About 50 percent of new restaurants fail, but this does not mean that your restaurant, if experiencing financial problems, should surrender and liquidate its assets.
There are many reasons why restaurant owners suddenly see customers stop coming in or why a busy restaurant should find itself on the verge of failing. As viewers of some popular television shows on failing restaurants have come to learn, a failing restaurant usually comes from poor management, overextended staff, disorganization, too large a menu or lack of fresh food.
Still, a restaurant owner facing lawsuits, liens and lack of cash flow may wish to use the protections and benefits offered by a Chapter 11 bankruptcy. By filing bankruptcy, all collection activities and civil proceedings must cease pursuant to the automatic stay provision in the bankruptcy code. This means that all harassing phone calls, correspondence or visits by frustrated creditors must stop.
Purpose of Filing
A Chapter 11 bankruptcy allows you to keep your business operating, though you will have to answer to a committee of unsecured creditors and in some cases relinquish control to the trustee if there is evidence of gross mismanagement or fraud.
You also have to provide a workable plan within 120 days of filing. Your plan has to set forth a reason how your restaurant will return to profitability. It may include laying off staff, refining the menu, hiring new cooks, new management or other measures, but you must be able to show that a steady cash flow will allow you to pay the restaurant’s creditors on a payment plan.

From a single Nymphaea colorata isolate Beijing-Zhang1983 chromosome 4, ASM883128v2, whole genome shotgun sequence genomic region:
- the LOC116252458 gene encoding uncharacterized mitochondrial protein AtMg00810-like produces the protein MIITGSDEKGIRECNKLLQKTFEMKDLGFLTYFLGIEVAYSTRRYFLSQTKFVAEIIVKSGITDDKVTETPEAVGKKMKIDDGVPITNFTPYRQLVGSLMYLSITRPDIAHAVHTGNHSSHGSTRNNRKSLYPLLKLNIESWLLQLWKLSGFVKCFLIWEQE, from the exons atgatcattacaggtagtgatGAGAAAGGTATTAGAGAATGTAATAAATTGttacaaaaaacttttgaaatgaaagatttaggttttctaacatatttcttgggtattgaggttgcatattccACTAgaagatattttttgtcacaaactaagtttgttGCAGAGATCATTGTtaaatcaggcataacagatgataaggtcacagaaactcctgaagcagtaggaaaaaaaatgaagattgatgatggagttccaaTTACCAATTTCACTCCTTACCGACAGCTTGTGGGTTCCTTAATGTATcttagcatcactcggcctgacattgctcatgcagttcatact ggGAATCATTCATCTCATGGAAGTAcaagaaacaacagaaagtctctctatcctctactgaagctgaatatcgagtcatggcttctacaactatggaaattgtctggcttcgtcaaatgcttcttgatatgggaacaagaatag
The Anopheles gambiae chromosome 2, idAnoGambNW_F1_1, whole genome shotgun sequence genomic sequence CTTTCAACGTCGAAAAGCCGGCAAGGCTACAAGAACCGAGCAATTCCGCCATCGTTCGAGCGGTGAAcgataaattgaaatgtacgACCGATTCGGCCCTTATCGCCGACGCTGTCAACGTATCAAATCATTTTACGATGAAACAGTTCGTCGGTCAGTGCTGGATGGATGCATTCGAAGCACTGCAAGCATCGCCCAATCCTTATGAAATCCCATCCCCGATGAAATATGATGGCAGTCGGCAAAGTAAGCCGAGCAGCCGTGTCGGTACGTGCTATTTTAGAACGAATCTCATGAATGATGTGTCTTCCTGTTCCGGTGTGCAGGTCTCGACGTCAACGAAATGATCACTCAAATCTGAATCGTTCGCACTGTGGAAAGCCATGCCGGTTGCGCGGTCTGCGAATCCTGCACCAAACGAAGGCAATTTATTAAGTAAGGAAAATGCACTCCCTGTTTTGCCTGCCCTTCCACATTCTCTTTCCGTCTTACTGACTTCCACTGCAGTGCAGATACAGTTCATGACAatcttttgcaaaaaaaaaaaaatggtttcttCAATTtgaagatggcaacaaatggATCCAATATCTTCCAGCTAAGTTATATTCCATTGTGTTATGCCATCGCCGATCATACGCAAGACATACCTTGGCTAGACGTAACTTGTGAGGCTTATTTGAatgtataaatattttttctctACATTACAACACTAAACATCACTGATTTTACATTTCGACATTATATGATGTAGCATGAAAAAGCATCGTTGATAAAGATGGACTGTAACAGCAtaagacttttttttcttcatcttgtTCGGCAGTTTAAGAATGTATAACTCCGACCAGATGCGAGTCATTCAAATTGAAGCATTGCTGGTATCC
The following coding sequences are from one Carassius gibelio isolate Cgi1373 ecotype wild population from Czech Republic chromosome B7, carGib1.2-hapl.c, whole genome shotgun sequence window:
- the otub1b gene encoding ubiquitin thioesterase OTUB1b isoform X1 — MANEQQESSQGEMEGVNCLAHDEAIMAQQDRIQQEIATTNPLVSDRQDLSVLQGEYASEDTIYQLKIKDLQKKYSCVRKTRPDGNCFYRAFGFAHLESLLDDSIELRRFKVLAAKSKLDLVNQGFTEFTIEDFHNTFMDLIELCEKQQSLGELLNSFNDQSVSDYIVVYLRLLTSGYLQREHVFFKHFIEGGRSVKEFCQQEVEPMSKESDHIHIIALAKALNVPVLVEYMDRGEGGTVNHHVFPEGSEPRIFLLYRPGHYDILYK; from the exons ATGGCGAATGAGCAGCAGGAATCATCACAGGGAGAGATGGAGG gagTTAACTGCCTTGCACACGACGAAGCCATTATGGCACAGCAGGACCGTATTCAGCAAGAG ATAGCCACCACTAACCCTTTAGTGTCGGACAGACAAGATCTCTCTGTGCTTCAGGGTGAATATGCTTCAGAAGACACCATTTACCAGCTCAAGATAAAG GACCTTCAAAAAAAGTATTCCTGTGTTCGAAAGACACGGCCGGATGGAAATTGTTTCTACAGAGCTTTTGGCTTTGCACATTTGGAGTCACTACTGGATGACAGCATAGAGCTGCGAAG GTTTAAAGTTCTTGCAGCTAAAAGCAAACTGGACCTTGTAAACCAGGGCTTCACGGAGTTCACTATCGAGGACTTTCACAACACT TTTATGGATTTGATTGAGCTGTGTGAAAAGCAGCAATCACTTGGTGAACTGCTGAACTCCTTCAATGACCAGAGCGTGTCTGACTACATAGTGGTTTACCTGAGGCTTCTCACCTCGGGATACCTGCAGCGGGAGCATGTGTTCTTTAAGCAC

An empty restaurant will probably not get your plan approved. A repayment plan or debt reorganization may not be viable for your business in this situation since you will need cash to keep the restaurant open.
Do Not Wait Too Long
Waiting too long before filing for Chapter 11 could be fatal to your chances to keep your restaurant in business. If you are having problems paying bills or making payroll, you need to consult with a bankruptcy attorney and perhaps a financial analyst to decide if you can benefit from filing. If you still have enough to pay attorney’s fees and operate the restaurant, then do it before that money vanishes.
Those who own multiple restaurant franchises should be cautioned about waiting too long if they are experiencing cash flow problems. Some of these owners are overextended and would be wise to sell an unprofitable restaurant if possible.
If you do plan to file, you may also wish to contact creditors to let them know. For instance, a lease may be too onerous and rather than vacating the spot or losing what is owed, a new lease can be negotiated that would allow you to keep open and offer some relief while other changes are made.